3. Aircraft systems design considerations: For example, in certain aircraft types the gear and flap levers are located on the co-pilots side. However when the captain is flying it is normal practice for the captain to select gear up on takeoff and retraction of flaps on the climb out. But because of the location of these system actuators, it is difficult for the captain to reach out for these controls. There are two ways to deal with a situation like this. One is to either change the hardware or the other way is to change the procedure. And as we all know changing hardware in most cases would not be a feasible option so procedural change will have to take place.

4. Paper work and procedures consideration: “Documents, Manual, checklists and many other paper forms are used in the cockpit. The compatibility between the procedures and their associated devices (manual, checklists, cards etc.) effect procedural execution” (Degani &Wiener, 1998, p. 11).

Why do Pilots deviate from procedures?

Why do well trained, motivated and professional operators deviate from an SOP?


Pilots and engineers are individuals at the end of the day and generally they want to impose some form of their own character on a procedure, this is in part what differentiates us from computers. Whether it be a different technique to break the boredom, or to apply some form of critical thinking to a procedure, generally these deviations do not adversely affect the outcome. Gone unchecked however, it can break down standardisation and bring confusion to a flight deck if a co-pilot does not understand the deviations in procedure of his Captain.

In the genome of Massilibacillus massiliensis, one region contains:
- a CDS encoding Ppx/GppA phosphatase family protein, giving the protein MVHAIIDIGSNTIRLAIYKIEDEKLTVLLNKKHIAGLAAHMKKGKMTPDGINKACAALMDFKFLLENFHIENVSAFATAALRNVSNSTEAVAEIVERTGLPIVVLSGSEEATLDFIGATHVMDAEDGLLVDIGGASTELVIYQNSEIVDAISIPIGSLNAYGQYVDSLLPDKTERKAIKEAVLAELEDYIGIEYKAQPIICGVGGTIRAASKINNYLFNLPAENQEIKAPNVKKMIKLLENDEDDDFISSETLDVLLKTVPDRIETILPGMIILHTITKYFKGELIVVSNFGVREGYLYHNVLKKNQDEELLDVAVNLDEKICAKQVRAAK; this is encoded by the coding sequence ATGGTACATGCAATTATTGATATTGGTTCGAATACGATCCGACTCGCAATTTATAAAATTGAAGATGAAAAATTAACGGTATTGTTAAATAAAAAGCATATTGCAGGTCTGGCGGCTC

This is the dropping of your guard during a repetitive task or the introduction of humour by deliberately mispronouncing words in a critical standardised task. The backstop to this is reinforced in CRM, where a pilot can correct repeated non-standardised responses to a checklist, preventing a deterioration in responses.


Being forced to conform to a seemly ridiculous procedure can provide justification to alter or amend the practice of a procedure. There are several ways to approach this problem; either raise the issue with management and have the policy or procedure changed or have training provided to explain why a procedure is conducted in a particular way so it no longer seems ridiculous.


As we all know without procedures it would be difficult to maintain effective and safe operations of aircraft due to the complicated nature of the systems involved. The process of designing procedures from both an organisational as well an operational perspective is a long and tedious process. How effective these procedures are can only be determined by constantly monitering how much procedure deviation takes place once it is put into place. There will never be a perfectly designed set of SOPs due to the ever changing factors in the environment and thus changes in procedures.

  1. Green, R. G., Muir, H., James, M., Gradwell, D., & Green, R. L. (1996)Human Factors for Pilots (2nd ed). Ashgate Publishing Ltd (Hants, England), 1996.
  2. Degani, A. & Wiener, E.L. (1994). Aviation Psychology in Practice. Avebury Technical (Aldershot, England), 1994.
  3. Degani, A. & Wiener, E.L. (1994). On the Design of Flight-Deck Procedures. California, USA: NASA Ames Research Center
  4. Degani, A. & Wiener, E.L. (1998). Design and Operational Aspects of Flight-Deck Procedures. Montreal, Canada: Proceedings of the International Air Transport Association (IATA) Anual Meeting

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Mishma HameedMishma Hameed